The Beauty of Ugly
Why is the Cape Griffon Vulture going extinct?

Cape Griffon vulture

The Cape Griffon vulture, the largest bird of its kind in Africa, is also one of the most endangered. Listed as “vulnerable” to extinction by the World Conservation Union (which is similar to “threatened” on the Endangered Species List) the Cape Griffon vulture has suffered a significant population decline over the past few decades. Among the dangers faced by the Capes, which are confined to a small area of south and southwest Africa, is electrocution on power lines. In addition, changes in the migration patterns of large game herds and an increase in domesticated animals (which are usually buried when they die) have diminished the amount of food available to the birds and led to dietary insufficiencies.

Of more concern, however, are mass accidental poisonings, says Maria Diekmann of the Rare and Endangered Species Trust (REST) in Namibia, where Cape Griffon vultures are the most endangered of all animal species. Farmers and ranchers commonly poison the carcasses of animals to kill predators like leopards and jackals, which prey on their livestock; the birds, which are carrion eaters and feed exclusively on dead animals, are inadvertently poisoned. “Poison is cheap, easy and effective. The problem is that they do it incorrectly or get incorrect information from the supplier and instead kill non-targeted species. I am also a farmer — our farm faces the cliffs of the last roosting site in Namibia — so I know the problems that they can have. We try hard to work with them,” says Diekmann.

Because of the gregarious nature of vultures, large numbers of the animals can be poisoned at once. “Vultures are incredibly social when eating,” Diekmann explains. “Numbers are security, so they will often wait until there are hundreds of birds to begin eating. A lot of followers and not many leaders. The problem is that if a carcass is poisoned you can kill 50 to 500 birds at once. I cannot think of any other species that this is possible with, and the Asian vulture crisis — 10 million birds dead in just over 10 years — has proved this.”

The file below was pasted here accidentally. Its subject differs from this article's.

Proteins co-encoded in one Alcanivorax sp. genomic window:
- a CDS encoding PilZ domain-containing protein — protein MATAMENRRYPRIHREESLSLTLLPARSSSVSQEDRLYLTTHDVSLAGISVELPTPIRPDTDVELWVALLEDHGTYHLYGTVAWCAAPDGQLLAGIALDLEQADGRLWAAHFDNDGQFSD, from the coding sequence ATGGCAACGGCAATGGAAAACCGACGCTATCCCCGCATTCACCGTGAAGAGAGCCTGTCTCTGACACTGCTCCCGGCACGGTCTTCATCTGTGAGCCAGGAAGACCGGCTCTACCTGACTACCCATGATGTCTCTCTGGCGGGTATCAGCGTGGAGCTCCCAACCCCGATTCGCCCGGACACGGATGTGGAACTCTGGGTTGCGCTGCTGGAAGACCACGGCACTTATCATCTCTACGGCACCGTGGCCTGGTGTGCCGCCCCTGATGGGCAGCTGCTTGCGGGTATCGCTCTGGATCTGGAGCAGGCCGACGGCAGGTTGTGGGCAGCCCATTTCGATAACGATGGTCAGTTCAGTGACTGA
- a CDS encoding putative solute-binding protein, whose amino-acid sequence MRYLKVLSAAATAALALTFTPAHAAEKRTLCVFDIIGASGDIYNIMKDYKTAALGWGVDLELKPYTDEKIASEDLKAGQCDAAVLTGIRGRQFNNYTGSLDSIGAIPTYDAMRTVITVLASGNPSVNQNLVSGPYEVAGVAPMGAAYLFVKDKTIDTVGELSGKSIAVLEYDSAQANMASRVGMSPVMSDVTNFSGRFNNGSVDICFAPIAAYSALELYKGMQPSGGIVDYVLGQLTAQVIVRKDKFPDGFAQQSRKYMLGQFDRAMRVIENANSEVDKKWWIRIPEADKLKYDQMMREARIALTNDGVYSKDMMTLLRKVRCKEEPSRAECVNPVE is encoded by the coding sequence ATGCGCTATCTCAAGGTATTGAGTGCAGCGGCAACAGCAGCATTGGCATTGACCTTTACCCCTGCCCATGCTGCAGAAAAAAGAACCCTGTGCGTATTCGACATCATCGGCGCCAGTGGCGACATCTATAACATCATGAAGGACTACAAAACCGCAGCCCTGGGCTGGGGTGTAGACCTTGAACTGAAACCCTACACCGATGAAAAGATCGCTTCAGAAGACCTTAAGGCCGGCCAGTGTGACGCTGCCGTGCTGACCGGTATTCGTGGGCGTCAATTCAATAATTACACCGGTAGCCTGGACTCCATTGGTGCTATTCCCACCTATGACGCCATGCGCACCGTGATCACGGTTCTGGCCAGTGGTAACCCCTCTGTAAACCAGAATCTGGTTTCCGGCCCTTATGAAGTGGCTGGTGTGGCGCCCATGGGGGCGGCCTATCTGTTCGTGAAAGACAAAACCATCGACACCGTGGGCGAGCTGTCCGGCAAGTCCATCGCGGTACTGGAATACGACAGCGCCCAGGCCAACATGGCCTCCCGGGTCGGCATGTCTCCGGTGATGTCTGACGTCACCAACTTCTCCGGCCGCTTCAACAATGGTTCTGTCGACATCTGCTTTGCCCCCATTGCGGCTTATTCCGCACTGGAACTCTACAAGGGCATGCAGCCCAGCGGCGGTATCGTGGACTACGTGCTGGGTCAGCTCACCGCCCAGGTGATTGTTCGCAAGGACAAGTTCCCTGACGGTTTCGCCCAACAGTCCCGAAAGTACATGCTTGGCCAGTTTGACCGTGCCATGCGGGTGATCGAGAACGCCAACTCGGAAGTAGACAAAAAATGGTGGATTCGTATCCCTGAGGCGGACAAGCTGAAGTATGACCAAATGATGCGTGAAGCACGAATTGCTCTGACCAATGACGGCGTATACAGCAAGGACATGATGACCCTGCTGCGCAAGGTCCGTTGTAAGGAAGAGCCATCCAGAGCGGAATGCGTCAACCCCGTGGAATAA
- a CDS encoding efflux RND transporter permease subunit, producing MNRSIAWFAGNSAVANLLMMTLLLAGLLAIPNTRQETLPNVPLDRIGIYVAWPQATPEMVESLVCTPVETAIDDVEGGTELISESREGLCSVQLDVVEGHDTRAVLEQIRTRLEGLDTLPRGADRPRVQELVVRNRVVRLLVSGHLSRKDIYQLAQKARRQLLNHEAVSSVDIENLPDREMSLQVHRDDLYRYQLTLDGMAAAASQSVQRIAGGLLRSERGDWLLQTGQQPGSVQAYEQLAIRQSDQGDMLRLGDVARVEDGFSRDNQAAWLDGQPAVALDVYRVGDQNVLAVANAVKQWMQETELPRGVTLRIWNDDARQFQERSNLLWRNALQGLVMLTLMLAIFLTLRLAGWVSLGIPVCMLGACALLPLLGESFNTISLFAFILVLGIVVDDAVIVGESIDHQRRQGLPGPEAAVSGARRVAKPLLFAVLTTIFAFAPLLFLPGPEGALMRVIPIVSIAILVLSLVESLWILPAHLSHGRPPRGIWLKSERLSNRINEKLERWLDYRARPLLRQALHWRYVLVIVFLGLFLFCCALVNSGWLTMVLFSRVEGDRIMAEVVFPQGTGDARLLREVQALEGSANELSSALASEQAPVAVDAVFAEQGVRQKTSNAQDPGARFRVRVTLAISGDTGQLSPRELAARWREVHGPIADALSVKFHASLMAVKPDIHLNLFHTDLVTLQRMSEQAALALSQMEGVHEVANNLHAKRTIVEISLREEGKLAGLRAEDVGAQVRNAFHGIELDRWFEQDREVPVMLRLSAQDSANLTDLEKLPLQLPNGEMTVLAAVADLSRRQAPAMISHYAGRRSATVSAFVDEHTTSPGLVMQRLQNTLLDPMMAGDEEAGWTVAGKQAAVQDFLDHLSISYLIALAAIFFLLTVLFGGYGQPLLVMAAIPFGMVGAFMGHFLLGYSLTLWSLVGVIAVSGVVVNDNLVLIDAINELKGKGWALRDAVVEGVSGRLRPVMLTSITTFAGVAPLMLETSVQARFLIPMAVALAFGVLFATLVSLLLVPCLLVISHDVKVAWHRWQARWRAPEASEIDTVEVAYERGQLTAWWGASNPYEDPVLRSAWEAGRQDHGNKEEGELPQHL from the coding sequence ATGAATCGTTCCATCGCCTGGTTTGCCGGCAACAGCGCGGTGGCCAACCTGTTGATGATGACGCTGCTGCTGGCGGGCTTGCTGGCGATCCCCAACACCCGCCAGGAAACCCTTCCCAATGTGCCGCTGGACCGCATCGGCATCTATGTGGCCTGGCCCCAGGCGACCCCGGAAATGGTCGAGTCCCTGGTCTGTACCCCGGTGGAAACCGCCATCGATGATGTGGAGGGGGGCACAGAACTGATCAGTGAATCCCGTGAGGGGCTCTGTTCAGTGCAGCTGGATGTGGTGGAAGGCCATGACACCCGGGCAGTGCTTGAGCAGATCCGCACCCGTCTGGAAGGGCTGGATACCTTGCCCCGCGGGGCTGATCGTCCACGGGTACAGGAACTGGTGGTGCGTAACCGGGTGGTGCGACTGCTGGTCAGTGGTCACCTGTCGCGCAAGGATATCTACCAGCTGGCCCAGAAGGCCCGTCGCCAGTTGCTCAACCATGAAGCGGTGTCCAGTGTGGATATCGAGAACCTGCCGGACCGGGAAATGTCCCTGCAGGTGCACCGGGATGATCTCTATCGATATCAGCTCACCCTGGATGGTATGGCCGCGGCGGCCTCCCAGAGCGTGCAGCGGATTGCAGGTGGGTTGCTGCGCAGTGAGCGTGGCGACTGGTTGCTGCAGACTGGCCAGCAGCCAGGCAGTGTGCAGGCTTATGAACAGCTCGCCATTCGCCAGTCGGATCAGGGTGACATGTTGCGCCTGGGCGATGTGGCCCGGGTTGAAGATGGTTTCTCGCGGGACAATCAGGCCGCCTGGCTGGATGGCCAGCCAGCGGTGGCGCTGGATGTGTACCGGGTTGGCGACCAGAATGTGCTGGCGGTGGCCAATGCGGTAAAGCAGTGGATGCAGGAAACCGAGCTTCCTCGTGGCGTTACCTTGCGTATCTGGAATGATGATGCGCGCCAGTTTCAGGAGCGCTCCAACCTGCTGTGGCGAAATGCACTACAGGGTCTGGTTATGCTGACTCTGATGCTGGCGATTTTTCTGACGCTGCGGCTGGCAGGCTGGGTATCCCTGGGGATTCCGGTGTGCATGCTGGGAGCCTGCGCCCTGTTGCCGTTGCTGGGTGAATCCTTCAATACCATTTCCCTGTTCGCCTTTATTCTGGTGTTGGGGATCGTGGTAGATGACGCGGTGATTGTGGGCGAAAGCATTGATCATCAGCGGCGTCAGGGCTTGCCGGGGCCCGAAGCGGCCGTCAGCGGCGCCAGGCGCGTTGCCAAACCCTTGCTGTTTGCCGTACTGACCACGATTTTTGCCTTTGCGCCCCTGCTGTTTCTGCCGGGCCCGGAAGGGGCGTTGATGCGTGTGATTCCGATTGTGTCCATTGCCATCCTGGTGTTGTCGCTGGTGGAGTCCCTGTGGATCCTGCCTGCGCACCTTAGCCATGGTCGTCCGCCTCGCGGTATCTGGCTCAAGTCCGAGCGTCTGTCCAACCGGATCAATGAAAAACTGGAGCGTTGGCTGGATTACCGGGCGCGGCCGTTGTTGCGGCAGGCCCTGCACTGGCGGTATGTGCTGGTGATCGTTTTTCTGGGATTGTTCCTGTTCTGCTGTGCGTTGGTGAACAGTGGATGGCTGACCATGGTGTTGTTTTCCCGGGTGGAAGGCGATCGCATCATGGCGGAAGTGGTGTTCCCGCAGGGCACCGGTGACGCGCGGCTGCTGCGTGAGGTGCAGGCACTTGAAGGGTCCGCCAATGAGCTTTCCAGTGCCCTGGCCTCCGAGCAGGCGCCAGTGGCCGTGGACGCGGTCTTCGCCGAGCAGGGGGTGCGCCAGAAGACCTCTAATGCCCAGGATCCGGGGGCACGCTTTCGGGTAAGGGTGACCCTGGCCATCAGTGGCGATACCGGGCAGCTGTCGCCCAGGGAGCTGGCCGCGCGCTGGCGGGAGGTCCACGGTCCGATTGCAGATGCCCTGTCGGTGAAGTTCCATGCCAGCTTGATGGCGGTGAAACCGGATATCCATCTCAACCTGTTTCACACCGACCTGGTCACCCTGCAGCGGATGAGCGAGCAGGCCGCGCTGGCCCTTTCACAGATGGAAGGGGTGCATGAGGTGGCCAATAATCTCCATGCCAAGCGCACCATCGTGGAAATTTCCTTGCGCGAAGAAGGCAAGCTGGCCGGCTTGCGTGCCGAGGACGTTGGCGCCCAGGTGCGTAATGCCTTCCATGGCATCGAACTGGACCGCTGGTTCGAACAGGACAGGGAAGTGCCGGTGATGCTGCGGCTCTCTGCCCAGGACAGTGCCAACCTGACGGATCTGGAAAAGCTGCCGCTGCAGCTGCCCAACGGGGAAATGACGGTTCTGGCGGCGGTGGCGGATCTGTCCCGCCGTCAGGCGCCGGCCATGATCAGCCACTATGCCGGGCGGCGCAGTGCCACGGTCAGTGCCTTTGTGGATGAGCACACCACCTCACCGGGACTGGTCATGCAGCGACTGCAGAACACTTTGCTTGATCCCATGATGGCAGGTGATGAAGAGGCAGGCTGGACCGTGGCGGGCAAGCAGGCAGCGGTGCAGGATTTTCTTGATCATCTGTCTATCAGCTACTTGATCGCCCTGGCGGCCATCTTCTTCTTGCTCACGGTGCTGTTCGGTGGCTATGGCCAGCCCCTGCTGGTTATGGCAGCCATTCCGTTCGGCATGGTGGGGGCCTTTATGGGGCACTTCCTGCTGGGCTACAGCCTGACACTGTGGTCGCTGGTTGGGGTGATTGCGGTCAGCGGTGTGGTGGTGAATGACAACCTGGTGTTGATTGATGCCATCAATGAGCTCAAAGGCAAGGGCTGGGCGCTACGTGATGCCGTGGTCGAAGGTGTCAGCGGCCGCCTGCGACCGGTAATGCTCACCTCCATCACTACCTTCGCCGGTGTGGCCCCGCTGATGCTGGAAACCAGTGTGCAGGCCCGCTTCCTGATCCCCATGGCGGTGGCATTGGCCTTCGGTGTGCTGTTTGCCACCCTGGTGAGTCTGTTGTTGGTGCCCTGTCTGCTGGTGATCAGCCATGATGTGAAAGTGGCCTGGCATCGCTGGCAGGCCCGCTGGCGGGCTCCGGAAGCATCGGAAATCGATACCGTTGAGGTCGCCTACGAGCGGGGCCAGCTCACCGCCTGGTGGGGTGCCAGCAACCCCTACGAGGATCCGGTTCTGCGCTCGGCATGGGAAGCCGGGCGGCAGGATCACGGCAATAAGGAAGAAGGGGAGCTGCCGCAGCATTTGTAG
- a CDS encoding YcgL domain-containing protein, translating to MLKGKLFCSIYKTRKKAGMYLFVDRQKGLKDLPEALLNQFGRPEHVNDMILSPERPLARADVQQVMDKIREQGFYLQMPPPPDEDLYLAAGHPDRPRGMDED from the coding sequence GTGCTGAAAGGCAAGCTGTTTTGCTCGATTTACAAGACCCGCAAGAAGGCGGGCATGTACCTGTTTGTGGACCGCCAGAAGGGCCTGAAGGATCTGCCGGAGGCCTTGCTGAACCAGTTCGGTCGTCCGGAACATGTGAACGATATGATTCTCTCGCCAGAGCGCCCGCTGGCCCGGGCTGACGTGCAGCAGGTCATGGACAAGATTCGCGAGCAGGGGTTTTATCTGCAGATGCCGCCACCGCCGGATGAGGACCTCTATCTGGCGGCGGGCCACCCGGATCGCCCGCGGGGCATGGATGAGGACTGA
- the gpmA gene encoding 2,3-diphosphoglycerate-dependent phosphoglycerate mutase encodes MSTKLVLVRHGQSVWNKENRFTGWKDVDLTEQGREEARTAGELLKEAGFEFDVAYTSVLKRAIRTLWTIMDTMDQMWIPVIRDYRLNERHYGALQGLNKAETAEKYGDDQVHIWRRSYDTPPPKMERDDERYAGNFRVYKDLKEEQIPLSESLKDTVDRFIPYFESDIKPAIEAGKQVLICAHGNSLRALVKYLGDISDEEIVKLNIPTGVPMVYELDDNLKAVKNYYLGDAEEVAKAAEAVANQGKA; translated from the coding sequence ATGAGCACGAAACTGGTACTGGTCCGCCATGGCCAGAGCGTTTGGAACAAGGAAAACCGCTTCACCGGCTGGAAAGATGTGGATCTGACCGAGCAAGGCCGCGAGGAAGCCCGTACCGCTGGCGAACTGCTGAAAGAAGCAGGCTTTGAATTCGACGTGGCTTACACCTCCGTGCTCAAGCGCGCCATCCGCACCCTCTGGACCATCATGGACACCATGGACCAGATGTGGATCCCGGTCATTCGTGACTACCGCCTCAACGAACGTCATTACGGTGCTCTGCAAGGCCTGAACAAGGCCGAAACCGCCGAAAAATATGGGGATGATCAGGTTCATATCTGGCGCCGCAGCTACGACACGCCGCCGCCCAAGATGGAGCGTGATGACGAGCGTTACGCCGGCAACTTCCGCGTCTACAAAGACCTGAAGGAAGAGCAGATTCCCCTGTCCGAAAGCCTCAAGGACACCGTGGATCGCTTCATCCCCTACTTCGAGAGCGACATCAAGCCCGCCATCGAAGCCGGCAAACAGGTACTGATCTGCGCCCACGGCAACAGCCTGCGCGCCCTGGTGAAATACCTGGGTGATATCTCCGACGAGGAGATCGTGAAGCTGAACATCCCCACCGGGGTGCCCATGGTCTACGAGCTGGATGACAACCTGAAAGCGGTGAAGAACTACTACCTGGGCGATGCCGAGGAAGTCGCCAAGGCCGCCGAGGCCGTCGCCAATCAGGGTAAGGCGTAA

Cape Griffon vulture 

The Cape Griffon vulture has suffered a significant population decline over the past few decades.

“The Cape Griffon vulture is what I would call a ’super vulture.’ It is bigger, eats more, only roosts on cliffs; the needs are more specific. I think that all of our vulture species are declining. We just see it in the Cape first as the numbers were lower to begin with. [It] is an indicator species of what is probably going on with them all,” she says. The decline of vultures has particularly dramatic implications for the rest of the ecosystem. This is because vultures rapidly consume the bacteria-riddled bodies of dead animals, which would otherwise spread disease. The vultures themselves appear to be immune to many of these diseases. “The fact that they eat together and can consume a carcass in an hour seems to prevent most of these diseases from spreading to our wildlife and domestic animals,” Diekmann says.

To help conserve the Capes, Diekmann and her colleagues with REST, along with other vulture experts, have begun outfitting the birds with satellite telemetry collars, which allow their flight, breeding, and feeding patterns to be monitored and provide information about the sources of contaminants in their environment. “This gives us baseline data to work from, instead of checking the wind and guessing,” she says.

With these and other efforts, Diekmann is hopeful that the Capes can be saved: “Vultures respond well to conservation. A little goes a long way. If we can handle the poison issue, which we are starting to, that can save the population. I am not much of a gambler; I go for the win, and a loss here would be too big of a loss.

  • Wendy Parsons

    I’m not sure what that comment is about… but I think it is horrifying that the Cape Griffon vulture is “vulnerable” to extinction. I pray these stories will wake up more people to the fact that all things are connected. If vultures no longer exist to consume carrion then it seems disease will be more easily spread by rotting carcasses.

  • Lydia Smith

    I am watching this show right now and got curious about these vultures, as I am about so many other animals that are going extinct because of humans. Only humans. I don’t understand how people don’t feel an immense amount of shame every time this happens. Humans are like a disease on this planet, sadly… almost makes me want to cry.Well, I think ultimately we’ll bring about our own extinction, then the earth can resume its natural process. It’s funny that educated people can imagine the future and what direction we’re heading in- even with a few different scenarios and none of them end well, not with the attitude people have. And the ignorant ones don’t care because it will be our children or grandchildren, not us. because we actually don’t care, or believe what we’re told. It’s like the future does not exist yet so people simply don’t want to bother themselves to improve it. Like putting one’s head in the sand. That almost makes me want to cry too- (ok, I’m off my soap-box)

  • Douglas Coulter